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Supreme Court rejects stroke victim's claim for overnight carer

6 July 2011

The Supreme Court has rejected a claim by a disabled pensioner to an overnight carer to help her go to the toilet. The council wanted her to use incontinence pads.

Lady Hale, who dissented, said the majority ruling could lead to councils withdrawing care even if it meant old people lying in their own faeces until the morning.

Delivering the leading judgment in R (on the application of McDonald) v Royal Borough of Kensington and Chelsea [2011] UKSC 33, Lord Brown responded: “One might just as well say that logically, on Lady Hale’s approach, it would be irrational not to supply a night carer to take the client to the commode, irrespective of cost, if there is any likelihood of the client having to urinate even once during the night.

“The true position is that the decision is one for the local authority on the particular facts of the case and, on the particular (and undisputed) facts here, it is nothing short of remarkable to characterise the respondents’ decision as irrational.”

The court heard that former ballerina Elaine McDonald suffered a stroke at the age of 56, leaving her with severely limited mobility and other disabilities.

As a result she has to urinate two or three times a night and uses a commode, with the aid of a night-time carer.

The council argued that instead of this, McDonald should use incontinence pads which would remove the need for the carer, be safer and cut the cost of her care by £22,000 a year.

“The appellant, however, is appalled at the thought of being treated as incontinent (which she is not) and having to use pads,” Lord Brown said. “She considers this an intolerable affront to her dignity.”

The Court of Appeal found in October 2010 that the decision to replace the carer with incontinence pads had not been put into operation and had been reassessed in subsequent care plan reviews.

It rejected McDonald’s human rights claim under article 8 and her argument that the council’s decision breached the Disability Discrimination Act 1995.

Lord Brown said he agreed with Lord Justice Rix’s leading judgment at the Court of Appeal.

On article 8, Lord Brown said: “There is, of course, a positive obligation under article 8 to respect a person’s private life. But it cannot plausibly be argued that such respect was not afforded here.”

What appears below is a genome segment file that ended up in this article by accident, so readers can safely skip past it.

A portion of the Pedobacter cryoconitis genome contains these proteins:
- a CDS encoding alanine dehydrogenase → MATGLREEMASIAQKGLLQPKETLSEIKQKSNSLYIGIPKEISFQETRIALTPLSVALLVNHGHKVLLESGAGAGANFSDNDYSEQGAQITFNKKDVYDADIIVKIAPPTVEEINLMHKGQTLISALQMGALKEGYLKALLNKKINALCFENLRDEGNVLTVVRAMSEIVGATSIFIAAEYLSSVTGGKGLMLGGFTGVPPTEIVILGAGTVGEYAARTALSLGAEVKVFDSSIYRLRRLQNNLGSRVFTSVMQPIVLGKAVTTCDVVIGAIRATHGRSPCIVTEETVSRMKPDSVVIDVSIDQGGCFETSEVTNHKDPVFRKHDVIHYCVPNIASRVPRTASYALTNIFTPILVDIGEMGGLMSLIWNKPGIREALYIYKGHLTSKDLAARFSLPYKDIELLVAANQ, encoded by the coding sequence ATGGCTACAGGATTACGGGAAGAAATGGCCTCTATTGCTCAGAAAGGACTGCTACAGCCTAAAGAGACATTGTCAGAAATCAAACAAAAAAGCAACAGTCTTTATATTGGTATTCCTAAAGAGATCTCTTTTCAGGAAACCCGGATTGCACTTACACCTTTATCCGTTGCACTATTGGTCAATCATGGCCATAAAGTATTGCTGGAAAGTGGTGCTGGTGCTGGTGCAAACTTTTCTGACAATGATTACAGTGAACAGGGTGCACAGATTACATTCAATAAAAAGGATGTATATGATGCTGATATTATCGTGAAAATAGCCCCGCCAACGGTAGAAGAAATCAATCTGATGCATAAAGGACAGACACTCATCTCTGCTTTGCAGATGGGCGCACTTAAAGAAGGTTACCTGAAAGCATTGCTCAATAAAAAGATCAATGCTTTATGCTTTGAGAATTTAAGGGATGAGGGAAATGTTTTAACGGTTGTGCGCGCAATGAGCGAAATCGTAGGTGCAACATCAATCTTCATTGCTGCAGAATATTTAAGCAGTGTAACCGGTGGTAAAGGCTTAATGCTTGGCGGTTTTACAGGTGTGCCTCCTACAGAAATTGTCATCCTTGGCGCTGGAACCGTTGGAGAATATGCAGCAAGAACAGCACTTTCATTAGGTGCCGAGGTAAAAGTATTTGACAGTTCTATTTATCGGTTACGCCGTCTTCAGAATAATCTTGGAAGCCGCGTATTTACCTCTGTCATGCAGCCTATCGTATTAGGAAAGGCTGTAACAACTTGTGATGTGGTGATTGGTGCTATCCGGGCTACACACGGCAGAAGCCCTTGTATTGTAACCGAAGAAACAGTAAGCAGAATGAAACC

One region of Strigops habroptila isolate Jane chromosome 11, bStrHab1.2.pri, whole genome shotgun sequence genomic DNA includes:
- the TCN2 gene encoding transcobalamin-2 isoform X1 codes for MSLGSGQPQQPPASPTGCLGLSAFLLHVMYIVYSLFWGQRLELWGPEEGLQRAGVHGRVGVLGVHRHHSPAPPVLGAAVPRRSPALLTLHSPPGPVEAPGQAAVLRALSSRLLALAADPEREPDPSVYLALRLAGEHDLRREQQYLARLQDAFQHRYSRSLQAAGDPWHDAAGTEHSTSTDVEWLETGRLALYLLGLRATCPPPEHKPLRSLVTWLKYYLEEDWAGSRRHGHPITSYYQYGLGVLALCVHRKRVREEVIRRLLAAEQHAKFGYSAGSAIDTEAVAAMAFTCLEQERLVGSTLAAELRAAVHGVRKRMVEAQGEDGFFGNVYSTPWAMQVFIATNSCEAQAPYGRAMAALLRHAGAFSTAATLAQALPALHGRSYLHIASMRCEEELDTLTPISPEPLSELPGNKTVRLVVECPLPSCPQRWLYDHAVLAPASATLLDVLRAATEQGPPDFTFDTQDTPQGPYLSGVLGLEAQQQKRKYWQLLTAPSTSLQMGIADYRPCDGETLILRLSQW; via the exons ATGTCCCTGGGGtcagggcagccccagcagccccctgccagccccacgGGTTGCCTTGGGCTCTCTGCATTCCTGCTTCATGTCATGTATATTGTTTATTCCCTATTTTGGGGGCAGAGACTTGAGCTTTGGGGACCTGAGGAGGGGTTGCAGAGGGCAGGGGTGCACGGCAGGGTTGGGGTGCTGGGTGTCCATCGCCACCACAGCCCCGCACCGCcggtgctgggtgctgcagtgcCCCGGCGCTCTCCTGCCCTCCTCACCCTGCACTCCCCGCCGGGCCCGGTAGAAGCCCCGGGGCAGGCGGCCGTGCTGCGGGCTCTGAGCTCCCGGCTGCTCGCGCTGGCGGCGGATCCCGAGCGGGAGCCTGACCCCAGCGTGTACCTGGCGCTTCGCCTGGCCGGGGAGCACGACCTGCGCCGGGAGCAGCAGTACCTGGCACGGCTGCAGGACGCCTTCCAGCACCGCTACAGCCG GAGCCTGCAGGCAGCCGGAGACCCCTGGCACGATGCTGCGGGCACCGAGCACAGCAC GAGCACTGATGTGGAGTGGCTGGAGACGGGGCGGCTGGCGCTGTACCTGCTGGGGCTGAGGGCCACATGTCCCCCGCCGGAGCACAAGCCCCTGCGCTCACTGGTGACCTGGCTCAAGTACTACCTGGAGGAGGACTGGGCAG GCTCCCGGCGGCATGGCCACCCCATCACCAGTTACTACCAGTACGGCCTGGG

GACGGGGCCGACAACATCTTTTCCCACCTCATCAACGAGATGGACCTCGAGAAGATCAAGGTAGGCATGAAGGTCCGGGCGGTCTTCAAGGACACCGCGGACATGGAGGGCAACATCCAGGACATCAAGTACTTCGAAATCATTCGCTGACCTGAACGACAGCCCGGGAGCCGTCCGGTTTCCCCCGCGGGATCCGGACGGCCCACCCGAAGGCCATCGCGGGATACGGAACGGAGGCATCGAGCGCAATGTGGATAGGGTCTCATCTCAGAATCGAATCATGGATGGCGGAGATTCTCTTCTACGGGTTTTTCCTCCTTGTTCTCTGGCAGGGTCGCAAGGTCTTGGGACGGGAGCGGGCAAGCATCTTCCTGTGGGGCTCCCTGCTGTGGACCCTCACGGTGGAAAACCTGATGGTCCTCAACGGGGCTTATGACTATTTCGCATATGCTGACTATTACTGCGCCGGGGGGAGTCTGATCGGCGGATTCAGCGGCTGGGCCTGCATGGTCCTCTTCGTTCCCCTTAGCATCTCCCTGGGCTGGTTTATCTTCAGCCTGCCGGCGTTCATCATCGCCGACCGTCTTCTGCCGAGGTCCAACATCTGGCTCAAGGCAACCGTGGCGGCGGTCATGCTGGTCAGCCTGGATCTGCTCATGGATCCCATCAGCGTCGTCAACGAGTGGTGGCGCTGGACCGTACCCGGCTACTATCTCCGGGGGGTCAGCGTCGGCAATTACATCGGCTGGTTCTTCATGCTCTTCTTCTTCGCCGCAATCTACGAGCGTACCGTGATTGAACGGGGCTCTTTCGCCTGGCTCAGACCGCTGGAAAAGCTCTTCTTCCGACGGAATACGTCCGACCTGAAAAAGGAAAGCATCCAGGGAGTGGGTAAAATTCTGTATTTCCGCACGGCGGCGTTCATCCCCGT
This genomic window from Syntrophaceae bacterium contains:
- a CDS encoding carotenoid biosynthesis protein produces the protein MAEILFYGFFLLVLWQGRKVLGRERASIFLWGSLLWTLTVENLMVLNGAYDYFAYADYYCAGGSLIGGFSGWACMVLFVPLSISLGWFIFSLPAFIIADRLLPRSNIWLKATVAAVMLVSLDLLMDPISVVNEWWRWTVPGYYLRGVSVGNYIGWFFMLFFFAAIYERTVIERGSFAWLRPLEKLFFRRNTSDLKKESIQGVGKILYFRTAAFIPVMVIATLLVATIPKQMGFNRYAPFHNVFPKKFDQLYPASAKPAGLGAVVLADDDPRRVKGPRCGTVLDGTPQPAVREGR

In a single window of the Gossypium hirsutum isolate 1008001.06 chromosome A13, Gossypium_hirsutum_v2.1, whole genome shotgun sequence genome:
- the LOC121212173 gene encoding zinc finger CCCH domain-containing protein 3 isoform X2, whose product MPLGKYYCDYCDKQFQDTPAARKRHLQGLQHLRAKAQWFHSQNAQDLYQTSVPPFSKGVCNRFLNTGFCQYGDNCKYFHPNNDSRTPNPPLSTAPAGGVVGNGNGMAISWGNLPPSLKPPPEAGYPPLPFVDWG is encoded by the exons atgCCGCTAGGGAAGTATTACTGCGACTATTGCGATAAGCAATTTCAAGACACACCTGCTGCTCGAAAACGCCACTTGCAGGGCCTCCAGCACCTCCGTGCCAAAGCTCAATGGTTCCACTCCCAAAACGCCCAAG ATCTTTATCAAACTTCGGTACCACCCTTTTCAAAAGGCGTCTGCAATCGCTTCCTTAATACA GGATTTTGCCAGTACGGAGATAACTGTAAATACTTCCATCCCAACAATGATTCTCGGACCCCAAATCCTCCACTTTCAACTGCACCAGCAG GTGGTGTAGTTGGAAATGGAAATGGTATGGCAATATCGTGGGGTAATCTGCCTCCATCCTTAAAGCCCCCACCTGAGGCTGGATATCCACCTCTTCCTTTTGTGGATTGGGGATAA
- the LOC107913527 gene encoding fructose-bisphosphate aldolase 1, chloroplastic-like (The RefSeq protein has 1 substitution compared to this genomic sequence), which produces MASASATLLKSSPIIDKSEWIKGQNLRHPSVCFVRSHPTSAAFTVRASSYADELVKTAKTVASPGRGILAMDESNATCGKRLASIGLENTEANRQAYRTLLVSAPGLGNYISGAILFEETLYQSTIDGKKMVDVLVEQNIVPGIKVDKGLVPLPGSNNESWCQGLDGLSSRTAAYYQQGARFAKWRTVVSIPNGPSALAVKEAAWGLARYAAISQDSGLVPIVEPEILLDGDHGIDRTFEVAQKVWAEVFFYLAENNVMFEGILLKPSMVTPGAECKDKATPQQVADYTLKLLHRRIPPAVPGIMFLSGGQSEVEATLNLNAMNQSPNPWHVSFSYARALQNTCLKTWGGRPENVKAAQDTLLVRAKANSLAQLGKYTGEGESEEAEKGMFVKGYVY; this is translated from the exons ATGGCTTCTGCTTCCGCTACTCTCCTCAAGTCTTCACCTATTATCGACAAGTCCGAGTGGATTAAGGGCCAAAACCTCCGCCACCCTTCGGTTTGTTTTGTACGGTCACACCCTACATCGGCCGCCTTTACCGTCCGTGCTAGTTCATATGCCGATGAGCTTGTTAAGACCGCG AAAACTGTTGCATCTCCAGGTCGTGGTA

Lord Brown said that council staff “sought to respect as far as possible her personal feelings and desires, at the same time taking account of her safety, her independence and their own responsibilities towards all their other clients”.

He rejected both challenges under the Act. Lord Brown said that he found it “impossible” to regard the council’s decision as a practice, policy or procedure under section 21D of the Act, and, even if it was, it must be regarded as a “proportionate means of achieving a legitimate aim”.

Lord Brown rejected a further argument under section 49A of the Act, which deals with equality of opportunity, describing it as “hopeless” because the claimant was obviously disabled and the council discharging functions under statutes “which expressly direct their attention to the needs of disabled persons”.

Lords Walker, Dyson and Kerr agreed that the appeal should be dismissed, for their own reasons.

Lady Hale dissented. She said the council had not found McDonald an easy person to deal with, but the fact they had been trying for so long to persuade her to accept their point of view did not mean it was a rational one.

“A person in her situation needs this help during the day as well as during the night and irrespective of whether she needs to urinate or to defecate,” Lady Hale said.

“Logically, the decision of the majority in this case would entitle a local authority to withdraw this help even though the client needed to defecate during the night and thus might be left lying in her faeces until the carers came in the morning.

“This is not Ms McDonald’s problem at the moment, but her evidence leaves one in no doubt that this is one of her fears.”

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